School: Kent State University
Perfume inspiration: Skin Graft
Name of Work: “Skin Graft”
Medium of work: Tapestry
When and why did you decide to become an artist?
I remember the exact moment when I realized that I wanted to be an artist, or at least devote a good portion of my life to “making”. I was in my favorite artisan shop in Toledo, Ohio called The Happy Badger wearing a pair of colorful bell bottom jeans I had sewn and painted the previous day. The owner approached me and exclaimed that my pants were magnificent and asked where I had gotten them. Explaining to her that I had made them was when I truly realized how important being a maker was to me. Her feedback and encouragement that day and for years later solidified my passion for the arts.
Why did you choose that particular fragrance?
I was initially drawn to the Phoenicia perfumes because of the unique names and attractively simple bottles. After sampling all of them I immediately connected with the top notes of skin graft. I consider perfume an art medium, and like any other work of art perfume can trigger strong emotions. The difference with perfume to visual art is that when you experience a perfume your body is physically consuming particles rather than just computing an image in your mind. Skin Graft is an emotional journey from the moment it is first sprayed until far after it settles on the body. It has familiar notes that I am fond of such as jasmine, cedar and honey, but it is the unfamiliar aromas that are so intriguing.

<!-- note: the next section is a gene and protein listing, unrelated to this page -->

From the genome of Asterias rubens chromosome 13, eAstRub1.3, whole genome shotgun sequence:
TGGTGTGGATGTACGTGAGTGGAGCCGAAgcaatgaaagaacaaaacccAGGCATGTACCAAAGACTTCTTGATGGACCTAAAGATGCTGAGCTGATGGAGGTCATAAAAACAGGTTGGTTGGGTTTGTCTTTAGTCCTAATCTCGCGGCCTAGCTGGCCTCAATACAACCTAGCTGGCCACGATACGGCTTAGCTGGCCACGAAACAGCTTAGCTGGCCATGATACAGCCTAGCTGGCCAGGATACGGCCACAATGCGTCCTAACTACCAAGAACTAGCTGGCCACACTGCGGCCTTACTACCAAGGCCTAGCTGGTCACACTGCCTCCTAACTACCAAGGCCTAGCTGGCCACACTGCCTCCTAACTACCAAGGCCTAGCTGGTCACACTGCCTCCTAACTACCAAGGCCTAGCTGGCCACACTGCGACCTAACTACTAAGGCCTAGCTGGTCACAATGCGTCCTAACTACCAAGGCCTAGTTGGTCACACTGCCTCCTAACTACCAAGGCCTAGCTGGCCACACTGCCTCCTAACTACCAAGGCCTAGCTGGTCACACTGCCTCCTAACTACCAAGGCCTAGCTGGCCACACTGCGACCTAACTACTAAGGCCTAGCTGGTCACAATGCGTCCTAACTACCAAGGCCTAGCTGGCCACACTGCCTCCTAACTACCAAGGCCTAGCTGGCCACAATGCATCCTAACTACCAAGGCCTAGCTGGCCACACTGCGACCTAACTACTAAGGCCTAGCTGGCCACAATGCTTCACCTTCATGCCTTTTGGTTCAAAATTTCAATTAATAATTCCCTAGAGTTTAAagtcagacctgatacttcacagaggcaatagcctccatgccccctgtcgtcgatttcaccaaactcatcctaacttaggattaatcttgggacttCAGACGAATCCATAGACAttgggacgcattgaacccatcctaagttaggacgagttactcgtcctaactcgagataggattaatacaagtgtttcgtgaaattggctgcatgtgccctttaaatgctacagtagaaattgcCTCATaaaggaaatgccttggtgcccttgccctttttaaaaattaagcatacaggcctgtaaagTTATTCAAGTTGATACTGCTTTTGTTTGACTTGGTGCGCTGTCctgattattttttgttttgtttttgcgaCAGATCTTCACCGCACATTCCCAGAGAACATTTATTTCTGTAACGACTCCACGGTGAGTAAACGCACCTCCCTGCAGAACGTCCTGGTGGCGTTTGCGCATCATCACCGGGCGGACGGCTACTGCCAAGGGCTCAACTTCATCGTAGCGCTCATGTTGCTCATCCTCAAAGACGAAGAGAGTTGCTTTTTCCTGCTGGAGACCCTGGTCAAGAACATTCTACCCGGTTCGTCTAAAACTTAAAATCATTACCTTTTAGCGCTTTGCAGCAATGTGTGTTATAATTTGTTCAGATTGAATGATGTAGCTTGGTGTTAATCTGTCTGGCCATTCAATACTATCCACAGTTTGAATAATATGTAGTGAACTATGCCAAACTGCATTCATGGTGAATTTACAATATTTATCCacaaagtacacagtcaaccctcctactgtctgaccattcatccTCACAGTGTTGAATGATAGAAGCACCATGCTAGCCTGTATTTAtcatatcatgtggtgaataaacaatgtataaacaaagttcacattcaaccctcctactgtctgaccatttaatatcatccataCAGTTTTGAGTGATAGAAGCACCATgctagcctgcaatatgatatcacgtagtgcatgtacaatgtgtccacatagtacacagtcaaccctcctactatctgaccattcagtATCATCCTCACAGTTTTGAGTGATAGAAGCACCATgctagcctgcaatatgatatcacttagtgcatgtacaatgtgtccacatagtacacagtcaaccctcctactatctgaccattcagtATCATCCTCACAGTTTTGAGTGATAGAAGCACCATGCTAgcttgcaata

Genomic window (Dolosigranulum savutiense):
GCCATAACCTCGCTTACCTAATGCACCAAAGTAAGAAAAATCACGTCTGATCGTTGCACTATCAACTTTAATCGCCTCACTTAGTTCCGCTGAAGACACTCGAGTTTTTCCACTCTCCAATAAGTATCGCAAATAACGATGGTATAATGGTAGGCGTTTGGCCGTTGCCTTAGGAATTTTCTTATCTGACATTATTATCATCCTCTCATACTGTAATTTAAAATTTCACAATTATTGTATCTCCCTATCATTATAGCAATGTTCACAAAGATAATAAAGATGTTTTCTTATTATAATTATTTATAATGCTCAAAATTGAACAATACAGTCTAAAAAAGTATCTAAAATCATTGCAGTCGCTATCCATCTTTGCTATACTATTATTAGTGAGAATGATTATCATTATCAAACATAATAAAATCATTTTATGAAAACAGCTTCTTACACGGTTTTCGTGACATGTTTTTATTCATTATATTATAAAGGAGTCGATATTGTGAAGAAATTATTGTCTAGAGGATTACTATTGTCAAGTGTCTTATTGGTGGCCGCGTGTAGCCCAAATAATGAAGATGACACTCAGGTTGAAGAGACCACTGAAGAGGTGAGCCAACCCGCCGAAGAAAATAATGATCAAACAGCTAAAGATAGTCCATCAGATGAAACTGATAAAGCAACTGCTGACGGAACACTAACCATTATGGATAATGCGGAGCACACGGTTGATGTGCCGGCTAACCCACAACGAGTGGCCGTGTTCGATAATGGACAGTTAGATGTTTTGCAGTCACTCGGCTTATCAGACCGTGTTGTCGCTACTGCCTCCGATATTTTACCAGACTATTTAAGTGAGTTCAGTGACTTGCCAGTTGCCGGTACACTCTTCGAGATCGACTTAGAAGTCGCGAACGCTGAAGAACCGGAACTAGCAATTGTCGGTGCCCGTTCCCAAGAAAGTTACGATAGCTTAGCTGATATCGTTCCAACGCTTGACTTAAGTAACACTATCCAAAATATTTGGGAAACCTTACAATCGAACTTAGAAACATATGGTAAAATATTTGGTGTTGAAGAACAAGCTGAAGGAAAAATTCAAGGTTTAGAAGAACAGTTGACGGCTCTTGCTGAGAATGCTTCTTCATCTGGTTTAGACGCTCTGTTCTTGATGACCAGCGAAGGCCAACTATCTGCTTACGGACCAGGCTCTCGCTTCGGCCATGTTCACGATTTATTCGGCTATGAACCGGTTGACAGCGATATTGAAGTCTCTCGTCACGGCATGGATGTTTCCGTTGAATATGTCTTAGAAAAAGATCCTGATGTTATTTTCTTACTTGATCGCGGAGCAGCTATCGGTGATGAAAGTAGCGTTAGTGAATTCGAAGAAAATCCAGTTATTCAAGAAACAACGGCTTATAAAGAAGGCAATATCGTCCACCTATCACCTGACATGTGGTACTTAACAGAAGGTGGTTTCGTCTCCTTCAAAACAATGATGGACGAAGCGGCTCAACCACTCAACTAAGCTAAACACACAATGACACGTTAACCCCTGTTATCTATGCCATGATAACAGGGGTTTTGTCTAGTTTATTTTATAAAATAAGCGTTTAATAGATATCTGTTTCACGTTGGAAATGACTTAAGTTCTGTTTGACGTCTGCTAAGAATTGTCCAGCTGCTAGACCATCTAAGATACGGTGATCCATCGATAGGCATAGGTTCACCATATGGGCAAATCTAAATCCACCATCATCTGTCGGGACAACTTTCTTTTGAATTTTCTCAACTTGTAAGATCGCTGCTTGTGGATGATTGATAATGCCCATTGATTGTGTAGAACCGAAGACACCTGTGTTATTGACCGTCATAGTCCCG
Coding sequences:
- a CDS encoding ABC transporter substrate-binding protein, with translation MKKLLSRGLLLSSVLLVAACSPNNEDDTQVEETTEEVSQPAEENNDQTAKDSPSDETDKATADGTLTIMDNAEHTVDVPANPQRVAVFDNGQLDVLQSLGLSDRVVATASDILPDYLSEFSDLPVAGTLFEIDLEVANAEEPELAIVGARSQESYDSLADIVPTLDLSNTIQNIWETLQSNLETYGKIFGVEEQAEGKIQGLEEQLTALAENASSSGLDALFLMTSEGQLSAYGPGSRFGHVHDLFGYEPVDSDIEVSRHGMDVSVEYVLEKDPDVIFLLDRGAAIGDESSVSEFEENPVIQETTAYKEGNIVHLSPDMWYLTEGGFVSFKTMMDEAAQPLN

Who is your favorite artist?
I am influenced by many artists and I don’t think that I could necessarily pick a “favorite”. There are many artists, male and female, from many different mediums that I refer to regularly for inspiration. Mike Kelley is an American artist that passed away in 2012 and worked with found objects, textiles, and video installation among many other things. His work is provocative and eerie but also humorous to those who appreciate the content. Erin Riley is an American artist who works exclusively in tapestry weaving. Her graphic anonymous imagery of the modern cell phone “selfie” is strikingly beautiful and similarly unnerving. Rosemarie Trockel is another artist who does not necessarily have a signature style or medium. She works with notions of femininity, fine art vs fine craft, amateur vs professional art, and human impact on the natural world. Her work is well researched and well documented which is an important practice.